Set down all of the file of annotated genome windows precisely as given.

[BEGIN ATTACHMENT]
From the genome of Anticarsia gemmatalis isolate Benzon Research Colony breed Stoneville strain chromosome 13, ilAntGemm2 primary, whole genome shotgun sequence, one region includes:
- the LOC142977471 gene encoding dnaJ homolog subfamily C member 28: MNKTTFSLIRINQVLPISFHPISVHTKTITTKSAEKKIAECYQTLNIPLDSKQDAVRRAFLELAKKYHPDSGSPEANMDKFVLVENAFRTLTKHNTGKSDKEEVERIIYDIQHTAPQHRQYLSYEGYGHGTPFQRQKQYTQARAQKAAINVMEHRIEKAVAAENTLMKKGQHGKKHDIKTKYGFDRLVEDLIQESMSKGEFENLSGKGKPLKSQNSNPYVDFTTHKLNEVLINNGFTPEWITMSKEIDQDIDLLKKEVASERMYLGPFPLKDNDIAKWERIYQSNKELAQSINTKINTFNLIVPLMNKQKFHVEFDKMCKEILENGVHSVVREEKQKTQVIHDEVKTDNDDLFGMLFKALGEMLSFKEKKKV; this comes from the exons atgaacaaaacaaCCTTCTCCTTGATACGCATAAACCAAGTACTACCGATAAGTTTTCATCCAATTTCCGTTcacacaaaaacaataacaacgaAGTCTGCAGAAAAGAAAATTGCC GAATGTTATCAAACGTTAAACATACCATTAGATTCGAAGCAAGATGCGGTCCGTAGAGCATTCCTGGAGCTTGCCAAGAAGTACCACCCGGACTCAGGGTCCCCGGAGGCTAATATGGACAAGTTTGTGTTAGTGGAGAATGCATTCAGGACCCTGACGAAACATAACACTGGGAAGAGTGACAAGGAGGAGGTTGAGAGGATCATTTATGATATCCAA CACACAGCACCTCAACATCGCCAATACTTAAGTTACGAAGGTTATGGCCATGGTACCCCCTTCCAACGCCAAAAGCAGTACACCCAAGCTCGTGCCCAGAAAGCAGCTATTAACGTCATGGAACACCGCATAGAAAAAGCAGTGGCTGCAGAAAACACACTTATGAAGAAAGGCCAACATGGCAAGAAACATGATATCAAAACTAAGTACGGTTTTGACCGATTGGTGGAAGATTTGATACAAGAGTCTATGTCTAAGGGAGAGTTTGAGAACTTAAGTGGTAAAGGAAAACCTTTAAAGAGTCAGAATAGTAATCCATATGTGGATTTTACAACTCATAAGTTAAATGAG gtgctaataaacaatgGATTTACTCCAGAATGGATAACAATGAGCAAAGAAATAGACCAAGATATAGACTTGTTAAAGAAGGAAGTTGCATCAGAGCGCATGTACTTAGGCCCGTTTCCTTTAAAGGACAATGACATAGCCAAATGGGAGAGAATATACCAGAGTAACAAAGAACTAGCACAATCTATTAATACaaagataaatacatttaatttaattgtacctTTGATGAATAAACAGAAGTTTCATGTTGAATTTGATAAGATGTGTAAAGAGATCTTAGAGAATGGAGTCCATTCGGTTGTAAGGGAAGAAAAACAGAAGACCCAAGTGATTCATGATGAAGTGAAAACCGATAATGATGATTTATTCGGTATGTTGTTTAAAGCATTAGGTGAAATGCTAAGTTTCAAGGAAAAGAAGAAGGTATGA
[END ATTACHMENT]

From the genome of Anticarsia gemmatalis isolate Benzon Research Colony breed Stoneville strain chromosome 13, ilAntGemm2 primary, whole genome shotgun sequence, one region includes:
- the LOC142977471 gene encoding dnaJ homolog subfamily C member 28: MNKTTFSLIRINQVLPISFHPISVHTKTITTKSAEKKIAECYQTLNIPLDSKQDAVRRAFLELAKKYHPDSGSPEANMDKFVLVENAFRTLTKHNTGKSDKEEVERIIYDIQHTAPQHRQYLSYEGYGHGTPFQRQKQYTQARAQKAAINVMEHRIEKAVAAENTLMKKGQHGKKHDIKTKYGFDRLVEDLIQESMSKGEFENLSGKGKPLKSQNSNPYVDFTTHKLNEVLINNGFTPEWITMSKEIDQDIDLLKKEVASERMYLGPFPLKDNDIAKWERIYQSNKELAQSINTKINTFNLIVPLMNKQKFHVEFDKMCKEILENGVHSVVREEKQKTQVIHDEVKTDNDDLFGMLFKALGEMLSFKEKKKV; this comes from the exons atgaacaaaacaaCCTTCTCCTTGATACGCATAAACCAAGTACTACCGATAAGTTTTCATCCAATTTCCGTTcacacaaaaacaataacaacgaAGTCTGCAGAAAAGAAAATTGCC GAATGTTATCAAACGTTAAACATACCATTAGATTCGAAGCAAGATGCGGTCCGTAGAGCATTCCTGGAGCTTGCCAAGAAGTACCACCCGGACTCAGGGTCCCCGGAGGCTAATATGGACAAGTTTGTGTTAGTGGAGAATGCATTCAGGACCCTGACGAAACATAACACTGGGAAGAGTGACAAGGAGGAGGTTGAGAGGATCATTTATGATATCCAA CACACAGCACCTCAACATCGCCAATACTTAAGTTACGAAGGTTATGGCCATGGTACCCCCTTCCAACGCCAAAAGCAGTACACCCAAGCTCGTGCCCAGAAAGCAGCTATTAACGTCATGGAACACCGCATAGAAAAAGCAGTGGCTGCAGAAAACACACTTATGAAGAAAGGCCAACATGGCAAGAAACATGATATCAAAACTAAGTACGGTTTTGACCGATTGGTGGAAGATTTGATACAAGAGTCTATGTCTAAGGGAGAGTTTGAGAACTTAAGTGGTAAAGGAAAACCTTTAAAGAGTCAGAATAGTAATCCATATGTGGATTTTACAACTCATAAGTTAAATGAG gtgctaataaacaatgGATTTACTCCAGAATGGATAACAATGAGCAAAGAAATAGACCAAGATATAGACTTGTTAAAGAAGGAAGTTGCATCAGAGCGCATGTACTTAGGCCCGTTTCCTTTAAAGGACAATGACATAGCCAAATGGGAGAGAATATACCAGAGTAACAAAGAACTAGCACAATCTATTAATACaaagataaatacatttaatttaattgtacctTTGATGAATAAACAGAAGTTTCATGTTGAATTTGATAAGATGTGTAAAGAGATCTTAGAGAATGGAGTCCATTCGGTTGTAAGGGAAGAAAAACAGAAGACCCAAGTGATTCATGATGAAGTGAAAACCGATAATGATGATTTATTCGGTATGTTGTTTAAAGCATTAGGTGAAATGCTAAGTTTCAAGGAAAAGAAGAAGGTATGA